Inquiry Project – First Round of Research – Smartphones, what are they, how do they work and what is their history?

Most of us probably know by now what a smartphone is. The little, surprisingly powerful computer that fits in your pocket. For almost all of us, they are one of our most important possessions. We can do so much with them; search the internet, post media, see what is going on in the world and see what everyone else is doing. For some people, their entire life is online. From their life achievements to their worst moments, it’s all there for everyone to see. But now, after years of using smartphones, I find myself not really knowing much about smartphones other than what is the new big thing. So I’m here to change that.

In essence, smartphones are intended to be the most useful and practical tool anyone can have. They can complete many of our everyday activities such as sending and receiving emails, sending and receiving SMS messages, browsing websites on the internet, setting reminders, viewing and using calendars, accessing and listening to music and videos and much more. They do this mainly by sending and receiving radio signals, leading some people to not call them mini computers, but mini radios instead. Cell phone networks are based on radio signals, essentially sending our voice data to a tower and then that tower sends the signal down the line until it reaches the tower that the person that you are talking to is closest to; it’s just like receiving music from a radio station, just with different towers. It’s the same thing if you’re using cellular data to view or browse content when you don’t have access to a WIFI network. Smartphones also need to take input to know what to do. Nowadays, they do this on a touchscreen, thousands of lights covered by glass that sends electric signals based on where you press [1], but some smartphones used to do this with a keyboard; Blackberry is probably the most known example of this [2]. Smartphones also use speakers to project sound, antennas to help with cell signal and a processing chip to process and calculate all functions [1].

Now for the history of smartphones. While mobile phones had been around for sometime, they were heavy, unpractical, had terrible battery life and a very small amount of features [4]; everyone was waiting for something better. And in 1994, they got it. Invented in 1992 and released in 1994, the first smartphone ever was IBM’s Simon Personal Communicator (SPC for short). It used a relatively modern touchscreen and had the ability to send and receive emails and faxes. It also had a calendar, an address book and an appointment scheduler. In 2001, smartphones finally started to become actually smart, now being able to access the internet with cellular data, letting users video and photo share and participate in video conferences. But then, in 2007, a real jump happened. That year, Steve Jobs revealed the very first iPhone. It was by far the most prolific smartphone ever, sporting SMS messaging, internet browsing, video and photo sharing, online video viewing, a maps application, sending and receiving emails and music listening [2].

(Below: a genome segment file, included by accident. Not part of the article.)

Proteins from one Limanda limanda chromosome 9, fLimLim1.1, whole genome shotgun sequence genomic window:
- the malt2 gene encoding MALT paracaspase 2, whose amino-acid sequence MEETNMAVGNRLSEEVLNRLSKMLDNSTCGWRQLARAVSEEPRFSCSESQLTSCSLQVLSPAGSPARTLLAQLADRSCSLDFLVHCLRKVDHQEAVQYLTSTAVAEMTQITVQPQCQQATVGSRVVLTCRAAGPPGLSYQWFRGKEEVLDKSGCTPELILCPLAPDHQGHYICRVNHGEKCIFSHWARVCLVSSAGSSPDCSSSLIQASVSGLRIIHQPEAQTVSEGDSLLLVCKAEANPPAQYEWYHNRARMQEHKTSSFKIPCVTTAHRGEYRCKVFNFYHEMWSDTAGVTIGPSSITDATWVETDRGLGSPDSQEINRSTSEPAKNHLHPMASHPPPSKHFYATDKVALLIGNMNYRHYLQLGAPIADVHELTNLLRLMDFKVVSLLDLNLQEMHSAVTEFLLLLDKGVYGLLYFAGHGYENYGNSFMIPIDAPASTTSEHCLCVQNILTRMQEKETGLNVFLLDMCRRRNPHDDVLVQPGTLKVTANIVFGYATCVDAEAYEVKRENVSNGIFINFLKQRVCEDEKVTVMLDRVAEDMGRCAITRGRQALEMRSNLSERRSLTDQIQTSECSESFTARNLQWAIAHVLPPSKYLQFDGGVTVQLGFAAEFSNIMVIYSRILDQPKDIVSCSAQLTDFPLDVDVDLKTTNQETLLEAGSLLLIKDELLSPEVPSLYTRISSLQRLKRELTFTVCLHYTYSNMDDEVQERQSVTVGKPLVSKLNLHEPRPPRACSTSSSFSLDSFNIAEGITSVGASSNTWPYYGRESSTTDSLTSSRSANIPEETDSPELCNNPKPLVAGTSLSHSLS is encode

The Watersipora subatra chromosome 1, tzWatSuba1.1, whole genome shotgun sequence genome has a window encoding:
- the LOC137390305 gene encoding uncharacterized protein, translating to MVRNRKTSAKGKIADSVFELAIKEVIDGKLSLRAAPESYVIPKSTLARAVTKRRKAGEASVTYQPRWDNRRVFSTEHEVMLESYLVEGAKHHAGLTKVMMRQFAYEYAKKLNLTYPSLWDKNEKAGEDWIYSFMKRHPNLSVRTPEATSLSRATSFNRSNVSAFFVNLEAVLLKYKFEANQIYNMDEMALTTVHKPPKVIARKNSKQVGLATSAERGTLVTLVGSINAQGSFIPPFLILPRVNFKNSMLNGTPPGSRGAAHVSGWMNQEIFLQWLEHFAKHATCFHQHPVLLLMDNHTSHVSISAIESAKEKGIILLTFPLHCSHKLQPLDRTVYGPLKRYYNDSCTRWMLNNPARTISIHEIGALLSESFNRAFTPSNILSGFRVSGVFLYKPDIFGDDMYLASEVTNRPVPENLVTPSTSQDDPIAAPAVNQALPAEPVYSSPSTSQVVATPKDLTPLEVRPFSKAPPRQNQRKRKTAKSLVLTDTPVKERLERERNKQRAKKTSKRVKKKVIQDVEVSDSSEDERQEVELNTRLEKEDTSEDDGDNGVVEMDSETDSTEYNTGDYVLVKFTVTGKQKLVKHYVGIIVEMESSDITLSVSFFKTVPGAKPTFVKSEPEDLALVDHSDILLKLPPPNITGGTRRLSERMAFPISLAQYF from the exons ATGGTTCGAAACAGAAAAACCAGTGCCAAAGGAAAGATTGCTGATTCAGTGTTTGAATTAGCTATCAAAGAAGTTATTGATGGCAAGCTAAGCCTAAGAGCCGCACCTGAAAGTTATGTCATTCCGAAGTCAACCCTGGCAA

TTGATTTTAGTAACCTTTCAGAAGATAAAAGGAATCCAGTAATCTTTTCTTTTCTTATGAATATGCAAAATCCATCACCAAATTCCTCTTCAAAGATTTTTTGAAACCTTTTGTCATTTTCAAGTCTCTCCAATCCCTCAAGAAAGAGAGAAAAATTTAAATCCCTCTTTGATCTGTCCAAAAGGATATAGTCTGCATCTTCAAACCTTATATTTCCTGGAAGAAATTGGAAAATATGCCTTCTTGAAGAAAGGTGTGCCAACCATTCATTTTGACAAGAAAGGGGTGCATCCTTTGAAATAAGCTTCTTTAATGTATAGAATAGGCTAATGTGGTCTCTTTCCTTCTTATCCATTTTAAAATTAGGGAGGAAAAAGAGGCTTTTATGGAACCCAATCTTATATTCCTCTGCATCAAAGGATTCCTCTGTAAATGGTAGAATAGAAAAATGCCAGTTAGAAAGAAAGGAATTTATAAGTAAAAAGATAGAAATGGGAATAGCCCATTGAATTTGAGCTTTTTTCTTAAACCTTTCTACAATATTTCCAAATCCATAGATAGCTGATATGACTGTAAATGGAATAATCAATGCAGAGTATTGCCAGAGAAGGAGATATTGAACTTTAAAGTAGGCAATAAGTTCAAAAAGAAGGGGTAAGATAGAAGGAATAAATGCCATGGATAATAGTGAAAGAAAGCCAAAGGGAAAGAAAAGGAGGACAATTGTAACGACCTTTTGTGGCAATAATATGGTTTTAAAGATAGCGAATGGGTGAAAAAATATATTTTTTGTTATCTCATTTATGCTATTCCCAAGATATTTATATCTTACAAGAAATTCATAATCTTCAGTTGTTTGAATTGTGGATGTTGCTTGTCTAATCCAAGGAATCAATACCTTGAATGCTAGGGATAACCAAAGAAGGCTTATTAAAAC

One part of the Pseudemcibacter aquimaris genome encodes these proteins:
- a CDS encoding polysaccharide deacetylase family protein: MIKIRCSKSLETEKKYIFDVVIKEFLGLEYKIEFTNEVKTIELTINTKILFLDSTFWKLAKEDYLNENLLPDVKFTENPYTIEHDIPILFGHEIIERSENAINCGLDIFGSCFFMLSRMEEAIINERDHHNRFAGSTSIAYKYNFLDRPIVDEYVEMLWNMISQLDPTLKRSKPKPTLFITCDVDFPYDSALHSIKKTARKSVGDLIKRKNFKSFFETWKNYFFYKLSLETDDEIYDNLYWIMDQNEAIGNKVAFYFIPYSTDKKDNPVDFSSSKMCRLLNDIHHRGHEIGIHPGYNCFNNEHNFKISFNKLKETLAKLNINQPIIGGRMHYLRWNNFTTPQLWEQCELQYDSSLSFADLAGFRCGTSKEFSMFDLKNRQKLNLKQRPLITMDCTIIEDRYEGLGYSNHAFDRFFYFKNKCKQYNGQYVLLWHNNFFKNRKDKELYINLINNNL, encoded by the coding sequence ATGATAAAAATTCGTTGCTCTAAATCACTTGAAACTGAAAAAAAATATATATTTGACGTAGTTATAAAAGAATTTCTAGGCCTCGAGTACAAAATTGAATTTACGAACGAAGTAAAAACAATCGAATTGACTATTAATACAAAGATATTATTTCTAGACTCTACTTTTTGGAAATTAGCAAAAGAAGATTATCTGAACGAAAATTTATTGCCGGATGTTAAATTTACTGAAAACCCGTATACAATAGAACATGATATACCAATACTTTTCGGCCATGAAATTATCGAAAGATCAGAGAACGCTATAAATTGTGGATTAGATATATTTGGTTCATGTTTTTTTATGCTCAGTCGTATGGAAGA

Since 2007 though, smartphones haven’t really changed much. Sure, Android was released as competition to Apple and phones are getting faster, with better cameras, better and bigger screens, more applications and longer battery life, but the overall aspect of them is staying the same; it’s just improving [2]. The late Steve Jobs set a huge precedent that no-one has been able to surpass, not even his own company. His genius has changed our lives, giving us a platform to use for almost everything. His invention quite literally ushered in a new era of humankind; but are we better off because of it?







One Reply to “Inquiry Project – First Round of Research – Smartphones, what are they, how do they work and what is their history?”

  1. Hi Victor,
    I’ve never been very interested in technology although I can definitely appreciate it. Nevertheless, your post was so well-written that it kept me engaged the entire time. I know you said that smartphones have reached a point where they no longer change, only improve, but I think you could research other designs for smart devices that I’m sure have been made. You could look into theories for future technology that may be built to replace smartphones, and up and coming technology that may serve the same purpose. If you continue to research only the current smartphone, I think it would be interesting if you researched more of its history and from where all the ideas for it stemmed.

    I know I’m not knowledgeable on this topic, but I hope these sources are helpful:

    I can’t wait to read your next post!

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